The future economics of post-acute care will probably look nothing like we’ve seen before.
COVID-19 of course has “changed everything”, but this is just the beginning of an era of post-acute financial adjustments that nursing home and skilled nursing leaders will need to prepare for as soon as possible. The following four trends, as curated by Reta A. Underwood, RAC-CT, C-NM, QCP, CPC, can serve as a useful and actionable guide for understanding the economic changes that you’ll be adapting to in the near future.
1. Pandemic Money is Running Out
The U.S. Department of Health and Human Services (HHS) allocated $9.5 billion in pandemic relief directly to nursing homes, and while that distribution has been critical to keeping post-acute facilities open and safe, the funds can’t account for everything.
The cost of personal protective equipment (PPE), for example, increased 1,064% since the beginning of the pandemic, with the increase being as high as 1,084% for anyone shifting to nitrile gloves from vinyl because of shortages and allergies. IntelyCare clients have seen the price of a box of 100 gloves almost double from $6 to $11—an increase that is compounded by staff needs for glove changes to maintain standards of care. A nursing professional can change gloves two to three times during one incontinence episode alone. Reta explains what this means for leadership; “post-acute leaders are being forced to balance usability and practicality against supply costs. It’s been a difficult process for staff, and executive leadership is very aware. CFOs in particular are battling inflation costs, but operationally there isn’t an easy or sustainable solution.”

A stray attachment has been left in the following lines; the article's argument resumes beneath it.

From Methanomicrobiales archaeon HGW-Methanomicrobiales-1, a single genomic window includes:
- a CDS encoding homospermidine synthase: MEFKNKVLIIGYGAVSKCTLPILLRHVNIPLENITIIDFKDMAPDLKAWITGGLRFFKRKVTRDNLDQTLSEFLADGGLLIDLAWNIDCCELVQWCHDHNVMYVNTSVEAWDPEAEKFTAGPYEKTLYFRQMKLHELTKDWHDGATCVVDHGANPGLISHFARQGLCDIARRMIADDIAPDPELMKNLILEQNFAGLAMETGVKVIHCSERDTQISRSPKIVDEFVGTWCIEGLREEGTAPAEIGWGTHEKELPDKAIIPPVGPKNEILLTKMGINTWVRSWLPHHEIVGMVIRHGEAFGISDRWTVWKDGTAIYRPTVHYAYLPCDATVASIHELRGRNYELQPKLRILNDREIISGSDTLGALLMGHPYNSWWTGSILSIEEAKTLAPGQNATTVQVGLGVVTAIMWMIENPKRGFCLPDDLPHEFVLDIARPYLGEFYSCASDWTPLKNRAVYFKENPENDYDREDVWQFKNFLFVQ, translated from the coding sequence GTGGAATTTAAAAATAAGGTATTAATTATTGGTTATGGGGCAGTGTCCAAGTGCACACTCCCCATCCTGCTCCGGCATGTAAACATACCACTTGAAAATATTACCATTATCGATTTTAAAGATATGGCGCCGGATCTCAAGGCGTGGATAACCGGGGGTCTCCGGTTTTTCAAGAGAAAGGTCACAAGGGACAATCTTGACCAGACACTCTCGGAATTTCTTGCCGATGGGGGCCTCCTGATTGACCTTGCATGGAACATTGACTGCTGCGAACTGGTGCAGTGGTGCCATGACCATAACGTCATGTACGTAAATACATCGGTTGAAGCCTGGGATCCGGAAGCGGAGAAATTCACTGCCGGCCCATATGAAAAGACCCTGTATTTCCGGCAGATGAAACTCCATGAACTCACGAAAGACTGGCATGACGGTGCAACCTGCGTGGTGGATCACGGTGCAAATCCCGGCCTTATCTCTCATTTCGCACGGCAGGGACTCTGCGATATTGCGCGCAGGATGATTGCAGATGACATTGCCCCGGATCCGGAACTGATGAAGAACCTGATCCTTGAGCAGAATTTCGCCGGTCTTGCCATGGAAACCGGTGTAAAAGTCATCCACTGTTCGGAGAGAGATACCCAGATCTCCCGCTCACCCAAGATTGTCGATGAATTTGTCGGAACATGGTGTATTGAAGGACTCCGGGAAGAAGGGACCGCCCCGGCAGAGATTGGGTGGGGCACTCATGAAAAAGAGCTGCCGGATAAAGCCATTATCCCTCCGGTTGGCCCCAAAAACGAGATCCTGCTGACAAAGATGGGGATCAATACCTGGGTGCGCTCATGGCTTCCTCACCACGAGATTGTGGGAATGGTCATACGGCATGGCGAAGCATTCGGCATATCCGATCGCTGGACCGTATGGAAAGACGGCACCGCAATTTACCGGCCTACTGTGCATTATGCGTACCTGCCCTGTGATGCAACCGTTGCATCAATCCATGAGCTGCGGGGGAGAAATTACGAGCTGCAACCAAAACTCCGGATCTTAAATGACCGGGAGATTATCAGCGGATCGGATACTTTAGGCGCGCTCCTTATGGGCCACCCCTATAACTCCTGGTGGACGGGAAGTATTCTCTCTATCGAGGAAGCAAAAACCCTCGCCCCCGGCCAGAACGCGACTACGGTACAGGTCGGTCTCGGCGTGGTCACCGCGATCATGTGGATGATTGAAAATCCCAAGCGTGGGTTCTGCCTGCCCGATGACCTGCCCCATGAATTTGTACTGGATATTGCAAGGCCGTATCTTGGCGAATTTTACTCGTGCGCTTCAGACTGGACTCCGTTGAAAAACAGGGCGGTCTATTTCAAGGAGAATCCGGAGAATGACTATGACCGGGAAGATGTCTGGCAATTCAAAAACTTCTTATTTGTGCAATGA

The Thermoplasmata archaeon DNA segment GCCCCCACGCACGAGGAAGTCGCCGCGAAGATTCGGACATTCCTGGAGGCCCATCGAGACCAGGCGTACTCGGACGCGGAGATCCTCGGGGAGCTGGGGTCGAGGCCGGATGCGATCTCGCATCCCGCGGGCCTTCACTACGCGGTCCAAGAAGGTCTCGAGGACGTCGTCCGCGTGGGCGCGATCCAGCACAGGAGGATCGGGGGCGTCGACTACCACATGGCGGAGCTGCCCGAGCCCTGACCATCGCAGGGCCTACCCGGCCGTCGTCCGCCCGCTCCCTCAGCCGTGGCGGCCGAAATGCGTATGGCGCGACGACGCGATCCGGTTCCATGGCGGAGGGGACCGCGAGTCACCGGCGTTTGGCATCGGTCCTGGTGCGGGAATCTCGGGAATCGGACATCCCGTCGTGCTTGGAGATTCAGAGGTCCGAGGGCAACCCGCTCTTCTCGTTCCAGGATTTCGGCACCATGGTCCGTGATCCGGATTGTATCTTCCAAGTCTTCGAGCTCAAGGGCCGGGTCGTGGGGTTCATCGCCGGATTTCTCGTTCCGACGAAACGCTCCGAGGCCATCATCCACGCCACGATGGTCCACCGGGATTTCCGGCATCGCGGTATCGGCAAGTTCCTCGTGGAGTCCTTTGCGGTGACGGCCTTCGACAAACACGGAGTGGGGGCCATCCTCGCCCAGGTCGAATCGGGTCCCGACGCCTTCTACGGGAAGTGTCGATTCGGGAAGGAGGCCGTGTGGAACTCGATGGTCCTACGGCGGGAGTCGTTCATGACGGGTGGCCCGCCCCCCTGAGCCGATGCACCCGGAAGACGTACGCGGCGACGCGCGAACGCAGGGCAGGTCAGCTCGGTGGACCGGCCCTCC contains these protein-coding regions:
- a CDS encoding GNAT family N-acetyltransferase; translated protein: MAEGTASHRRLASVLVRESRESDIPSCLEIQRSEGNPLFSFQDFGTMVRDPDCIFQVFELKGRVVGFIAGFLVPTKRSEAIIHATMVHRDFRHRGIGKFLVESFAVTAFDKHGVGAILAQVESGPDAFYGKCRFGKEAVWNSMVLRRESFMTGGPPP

At the same time, the Medicare parity adjustment for 2023 looms as a payment reduction. The 2023 Medicare Proposed Rule for Skilled Nursing Facilities includes a negative 4.6% parity adjustment that offsets any announced payment increases. Reta has seen what amounts to about a $26K reduction per provider, which can quickly turn into $50K-$100K depending on a facility’s size and patient mix.
2. Medicare Patient Ratios are Decreasing
While the trend of Baby Boomers turning away from nursing homes for care later in life has been going on for years, it’s recently picked up speed. COVID, of course, has been a major contributing factor, with the median occupancy rate for nursing homes dropping from 85% in January 2020, to 68% just one year later. By September of 2021 occupancy had only rebounded to 74%. With nine out of every 10 COVID deaths now in people over the age of 65, post-acute leaders can expect suppressed rates to become the norm. According to Reta, “our partners are now seeing more patients who would rather be in a community re-entry program, but access to funds have largely been shifted to Medicare programs by CMS. Overall, occupancy rates are improving, but not as quickly as they need to.”